Beerenthusiast Rory Lawton on how to set up the perfect craft beer tasting.
PART TWO: Pouring, smelling and tasting craft beer.
Pouring the Beer
The best pour consists of a slow, continuous motion, half-way down the side of a glass held at a 45˚ angle. If you pouring into multiple glasses, do not bring the bottle upright, but continue to pour with the bottle at an angle.
Remember also that many unfiltered beers contain natural yeast sediment at the base of the bottle. This can be substantial for beers that are intended to be bottle conditioned, such as bottles of Belgian ales. For such beer styles with heavy sediment, you want to avoid pouring this into the glass, so leave the last 5-10% of the beer in the bottle.
A little known phenomenon that occurs when beer bottles are kept upright for extended periods is the stratification of the beer, where hop oils and proteins collect at the top and bottom of the bottle respectively. When sharing beer from one bottle into multiple glasses, it can be useful to pour this first into a jug that is then distributed to the glasses.
Although many will be tempted to raise the glass to their lips immediately, invite your audience to pause and appreciate the appearance of the beer. Depending on the beer style in questions, the colour, opacity and foam tell you a lot about the recipe formulation and the skill of the brewer.
The crystal clarity of a pilsner demonstrates the long lagering time – or the efficient filtering process! – of modern breweries. On the other hand, wheat beers such as German Hefeweizen and Belgian witbier should both be cloudy, as the yeast with low flocculation characteristics is an integral part of the style.
When examining the appearance of pale ales and IPAs, darker coloures usually indicate a greater percentage of caramel malts in the grain bill. The base malt for these beer styles is usuall a pale ale or pilsner malt, so the colour will shed some light into the recipe formulation of the brewer.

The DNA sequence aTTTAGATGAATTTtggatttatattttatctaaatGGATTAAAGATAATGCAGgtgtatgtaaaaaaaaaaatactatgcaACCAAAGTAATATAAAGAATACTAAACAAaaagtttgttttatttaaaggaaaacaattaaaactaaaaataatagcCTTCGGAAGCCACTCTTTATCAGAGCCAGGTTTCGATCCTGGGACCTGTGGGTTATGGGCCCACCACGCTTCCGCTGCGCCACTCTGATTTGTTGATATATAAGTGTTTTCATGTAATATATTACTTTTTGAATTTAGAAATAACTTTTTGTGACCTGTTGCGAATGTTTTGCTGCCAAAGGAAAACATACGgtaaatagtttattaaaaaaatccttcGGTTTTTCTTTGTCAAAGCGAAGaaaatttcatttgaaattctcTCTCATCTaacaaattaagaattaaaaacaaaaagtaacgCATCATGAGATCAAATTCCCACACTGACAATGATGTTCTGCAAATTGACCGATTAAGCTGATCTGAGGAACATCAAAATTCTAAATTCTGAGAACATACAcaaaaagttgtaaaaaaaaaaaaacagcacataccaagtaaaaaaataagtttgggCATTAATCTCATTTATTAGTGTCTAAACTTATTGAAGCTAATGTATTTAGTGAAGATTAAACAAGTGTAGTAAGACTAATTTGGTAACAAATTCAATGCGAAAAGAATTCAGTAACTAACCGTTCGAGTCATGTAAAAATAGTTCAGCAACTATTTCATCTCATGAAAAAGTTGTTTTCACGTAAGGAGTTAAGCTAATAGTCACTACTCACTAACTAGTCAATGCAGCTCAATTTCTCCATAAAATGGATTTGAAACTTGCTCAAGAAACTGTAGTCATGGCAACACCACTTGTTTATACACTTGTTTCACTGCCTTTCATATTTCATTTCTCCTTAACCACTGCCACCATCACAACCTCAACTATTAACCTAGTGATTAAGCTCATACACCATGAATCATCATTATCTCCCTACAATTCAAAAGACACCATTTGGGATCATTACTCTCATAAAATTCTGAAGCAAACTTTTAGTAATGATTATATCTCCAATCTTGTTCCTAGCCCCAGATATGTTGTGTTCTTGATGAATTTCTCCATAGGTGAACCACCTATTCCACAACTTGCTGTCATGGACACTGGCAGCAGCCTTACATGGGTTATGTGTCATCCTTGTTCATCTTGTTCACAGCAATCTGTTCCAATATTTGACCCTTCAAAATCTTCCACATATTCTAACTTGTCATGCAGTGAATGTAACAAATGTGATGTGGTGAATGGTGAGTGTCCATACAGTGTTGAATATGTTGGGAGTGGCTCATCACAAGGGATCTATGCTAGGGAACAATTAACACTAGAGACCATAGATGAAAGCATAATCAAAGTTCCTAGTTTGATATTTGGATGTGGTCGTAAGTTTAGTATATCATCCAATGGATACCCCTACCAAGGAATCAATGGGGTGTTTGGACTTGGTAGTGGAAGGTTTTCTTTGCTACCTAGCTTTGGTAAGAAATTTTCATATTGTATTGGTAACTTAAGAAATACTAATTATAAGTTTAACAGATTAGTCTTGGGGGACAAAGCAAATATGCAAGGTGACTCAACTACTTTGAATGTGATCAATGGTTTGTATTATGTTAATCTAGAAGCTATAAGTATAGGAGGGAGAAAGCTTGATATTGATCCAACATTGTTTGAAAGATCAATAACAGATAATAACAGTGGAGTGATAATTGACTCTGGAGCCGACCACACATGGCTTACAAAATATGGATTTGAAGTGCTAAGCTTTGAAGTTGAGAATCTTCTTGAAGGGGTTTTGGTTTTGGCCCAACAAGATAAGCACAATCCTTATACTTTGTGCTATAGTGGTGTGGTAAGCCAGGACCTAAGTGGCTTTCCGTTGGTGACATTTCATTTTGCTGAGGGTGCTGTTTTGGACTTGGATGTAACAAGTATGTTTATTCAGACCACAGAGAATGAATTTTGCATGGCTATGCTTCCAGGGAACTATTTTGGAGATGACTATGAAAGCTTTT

The aroma reveals as much about the beer as the flavour, so invite your audience to get their nose stuck in and to inhale deeply. Swirling the glass provides energy, encourages the carbon dioxide to escape from solution, bringing with it volatile aromas. Swirling also increases the surface area of the exposed beer. The combined effects accentuate the aromas of the beer.
Freshly brewed pils should have an aromatic hop note, with the mildly spicey Hallertau hops of many German pils characteristic for the style. Beers that have been dry-hopped, like many IPAs, will have a huge nose, particular to the hop type used, while the more subtle characteristics, such as the fruity esters in a Belgian Golden Ale, require more careful searching.
At long last, the beer can be tasted. The first mouthful is always the most interesting, so encourage your audience to take their time and savour the experience. Careful attention should be paid to the mouthfeel as well as the flavour evolution on the tongue. Carbonation and body are a part of the style as much as the malt and hop flavours.
Guide your audience through the flavour evolution: depending on the beer style, this can run the full gamut from fruity esters that eventually give way to sweet malt notes, followed by a hop bitterness in the finish. Some beers will finish abruptly, while others will continue to linger on the tongue.
When tasting beer with an audience, give them time to discover their own flavours, before suggesting your own. Encourage your tasters to be imaginative: what do the flavours remind them of. No suggestion should be too outlandish!
The coffee and chocolate roasty notes in an imperial stout are easy for your audience to pick up. Somewhat more complex are the rich bread and plum notes in a strong dark Belgian ale, from the special caramel malts and complex ester profile of the yeast. The marmalade notes of an English strong bitter can usually characteristic of the earthy Goldings hops together with English crystal malts. When it comes to hop forward beers such as IPAs, the wealth of new hop varieties that have been emerging in the last decade in particular allow your audience to go to town: citrus, grapefruit, blueberry, menthol, honey-melon, blackcurrant, pomegranate are just a the tip of the iceberg.